help with cfengine for account management in very large environments - Security

This is a discussion on help with cfengine for account management in very large environments - Security ; I work for a company with a large deployment of cfengine managed servers, 1000 or more systems in total. The problem is that the way things were initially put together has turned into a huge mess in terms of user ...

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  1. help with cfengine for account management in very large environments

    I work for a company with a large deployment of cfengine managed
    servers, 1000 or more systems in total. The problem is that the way
    things were initially put together has turned into a huge mess in terms
    of user account management. There's maybe 50-100 separate passwd and
    shadow files for the entire production environment...all in cfengine.
    Adding and removing accounts is a clumsy operation of running different
    scripts on various cfengine master servers. As a result, it takes
    forever to add or modify individual accounts and there also isn't
    enough control over who has accounts on which systems.

    I guess I'm looking for suggestions on how to deal with the mess. It
    seems like the obvious solution is migrating to LDAP or some kind of
    equivalent. That seems daunting because I don't know how I would ever
    manage a seamless transition on such a complex production network where
    extended downtime is unacceptable. Perhaps after consolidating all of
    the cfengine passwd files, I could enter everything into an LDAP server
    and then export from LDAP to a few distinct passwd files (based on
    security requirements) and then push those out with cfengine. You can
    probably tell I'm grasping at straws here.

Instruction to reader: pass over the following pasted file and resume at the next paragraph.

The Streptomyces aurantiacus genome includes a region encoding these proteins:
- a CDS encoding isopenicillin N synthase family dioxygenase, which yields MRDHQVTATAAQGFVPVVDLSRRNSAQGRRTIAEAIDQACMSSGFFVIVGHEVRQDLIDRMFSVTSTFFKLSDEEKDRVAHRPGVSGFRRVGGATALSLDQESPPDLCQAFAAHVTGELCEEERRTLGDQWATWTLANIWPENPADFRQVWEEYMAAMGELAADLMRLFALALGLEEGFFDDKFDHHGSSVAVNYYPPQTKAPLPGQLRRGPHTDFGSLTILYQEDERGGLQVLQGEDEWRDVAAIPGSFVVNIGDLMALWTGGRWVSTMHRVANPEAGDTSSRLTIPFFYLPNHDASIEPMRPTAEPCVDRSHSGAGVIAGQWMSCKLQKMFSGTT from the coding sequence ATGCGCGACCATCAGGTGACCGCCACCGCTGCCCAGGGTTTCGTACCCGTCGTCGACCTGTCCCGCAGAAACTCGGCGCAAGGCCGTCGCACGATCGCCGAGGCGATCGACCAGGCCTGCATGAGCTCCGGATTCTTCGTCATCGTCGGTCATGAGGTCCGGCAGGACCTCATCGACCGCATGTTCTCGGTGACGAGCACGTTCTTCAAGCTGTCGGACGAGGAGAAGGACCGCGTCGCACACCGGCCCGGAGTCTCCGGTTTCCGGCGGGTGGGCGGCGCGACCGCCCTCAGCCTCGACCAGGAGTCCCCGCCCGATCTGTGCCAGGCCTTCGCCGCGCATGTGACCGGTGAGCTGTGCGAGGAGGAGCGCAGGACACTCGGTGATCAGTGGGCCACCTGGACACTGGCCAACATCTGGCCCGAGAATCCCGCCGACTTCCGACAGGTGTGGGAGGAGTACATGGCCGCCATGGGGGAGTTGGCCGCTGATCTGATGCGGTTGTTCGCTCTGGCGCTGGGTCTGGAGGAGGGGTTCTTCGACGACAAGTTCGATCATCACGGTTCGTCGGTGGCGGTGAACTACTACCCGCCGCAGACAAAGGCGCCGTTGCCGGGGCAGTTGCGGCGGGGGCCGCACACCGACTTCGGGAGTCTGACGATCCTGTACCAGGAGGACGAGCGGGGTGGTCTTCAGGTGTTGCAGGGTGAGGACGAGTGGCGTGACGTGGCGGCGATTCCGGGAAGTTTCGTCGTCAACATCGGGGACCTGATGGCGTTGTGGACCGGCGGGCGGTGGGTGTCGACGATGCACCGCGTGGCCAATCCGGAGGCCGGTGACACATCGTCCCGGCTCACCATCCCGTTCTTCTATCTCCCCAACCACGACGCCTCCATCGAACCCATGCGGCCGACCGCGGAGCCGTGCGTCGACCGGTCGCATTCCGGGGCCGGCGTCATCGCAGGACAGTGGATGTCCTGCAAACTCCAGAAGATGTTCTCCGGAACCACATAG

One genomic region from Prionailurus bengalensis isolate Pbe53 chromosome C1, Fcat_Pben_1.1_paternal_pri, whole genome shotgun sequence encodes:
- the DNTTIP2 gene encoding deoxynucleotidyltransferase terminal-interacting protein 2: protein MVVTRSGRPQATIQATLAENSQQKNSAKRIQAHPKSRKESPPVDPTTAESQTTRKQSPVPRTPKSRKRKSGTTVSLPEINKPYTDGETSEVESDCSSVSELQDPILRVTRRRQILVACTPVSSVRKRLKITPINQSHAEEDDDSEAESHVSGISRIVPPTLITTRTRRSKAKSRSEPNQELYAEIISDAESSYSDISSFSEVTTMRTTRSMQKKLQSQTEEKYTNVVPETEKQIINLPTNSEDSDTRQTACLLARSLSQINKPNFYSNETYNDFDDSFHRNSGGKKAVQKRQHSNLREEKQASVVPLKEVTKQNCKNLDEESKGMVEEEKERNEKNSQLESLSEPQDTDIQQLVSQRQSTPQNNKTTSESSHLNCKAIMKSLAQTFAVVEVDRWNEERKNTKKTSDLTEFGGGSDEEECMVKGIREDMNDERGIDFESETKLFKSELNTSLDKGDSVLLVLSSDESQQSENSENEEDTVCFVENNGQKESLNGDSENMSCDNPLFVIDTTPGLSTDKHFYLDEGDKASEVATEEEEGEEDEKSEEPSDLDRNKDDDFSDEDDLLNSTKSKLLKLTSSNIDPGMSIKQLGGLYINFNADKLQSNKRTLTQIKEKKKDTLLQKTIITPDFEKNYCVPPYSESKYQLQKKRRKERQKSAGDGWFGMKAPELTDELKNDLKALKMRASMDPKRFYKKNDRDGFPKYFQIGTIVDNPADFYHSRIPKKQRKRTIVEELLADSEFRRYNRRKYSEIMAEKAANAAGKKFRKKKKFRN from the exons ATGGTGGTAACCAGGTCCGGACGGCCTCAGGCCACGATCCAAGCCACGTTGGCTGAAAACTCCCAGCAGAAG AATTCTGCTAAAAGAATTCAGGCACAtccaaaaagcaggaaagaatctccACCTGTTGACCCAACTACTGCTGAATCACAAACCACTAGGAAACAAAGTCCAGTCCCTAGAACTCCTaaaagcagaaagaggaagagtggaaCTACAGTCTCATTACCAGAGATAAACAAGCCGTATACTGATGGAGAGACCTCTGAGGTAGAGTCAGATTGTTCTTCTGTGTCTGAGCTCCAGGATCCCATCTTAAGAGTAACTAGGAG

I'm also wondering about the idea of having just a few accounts on the
    individual systems such as dba, admin, etc. but I don't know how I
    would be able to tell who had performed what actions with such a setup
    (not that I really can now but at least I can see who logged in and
    when a particular user sudo'd to a privileged account).

    Any suggestions are greatly appreciated.

    Thanks,
    -Aaron


  2. Re: help with cfengine for account management in very large environments

    Aaron wrote:
    > I work for a company with a large deployment of cfengine managed
    > servers, 1000 or more systems in total. The problem is that the way
    > things were initially put together has turned into a huge mess in terms
    > of user account management. There's maybe 50-100 separate passwd and
    > shadow files for the entire production environment...all in cfengine.
    > Adding and removing accounts is a clumsy operation of running different
    > scripts on various cfengine master servers. As a result, it takes
    > forever to add or modify individual accounts and there also isn't
    > enough control over who has accounts on which systems.
    >
    > I guess I'm looking for suggestions on how to deal with the mess. It
    > seems like the obvious solution is migrating to LDAP or some kind of
    > equivalent. That seems daunting because I don't know how I would ever
    > manage a seamless transition on such a complex production network where
    > extended downtime is unacceptable. Perhaps after consolidating all of
    > the cfengine passwd files, I could enter everything into an LDAP server
    > and then export from LDAP to a few distinct passwd files (based on
    > security requirements) and then push those out with cfengine. You can
    > probably tell I'm grasping at straws here.
    >
    > I'm also wondering about the idea of having just a few accounts on the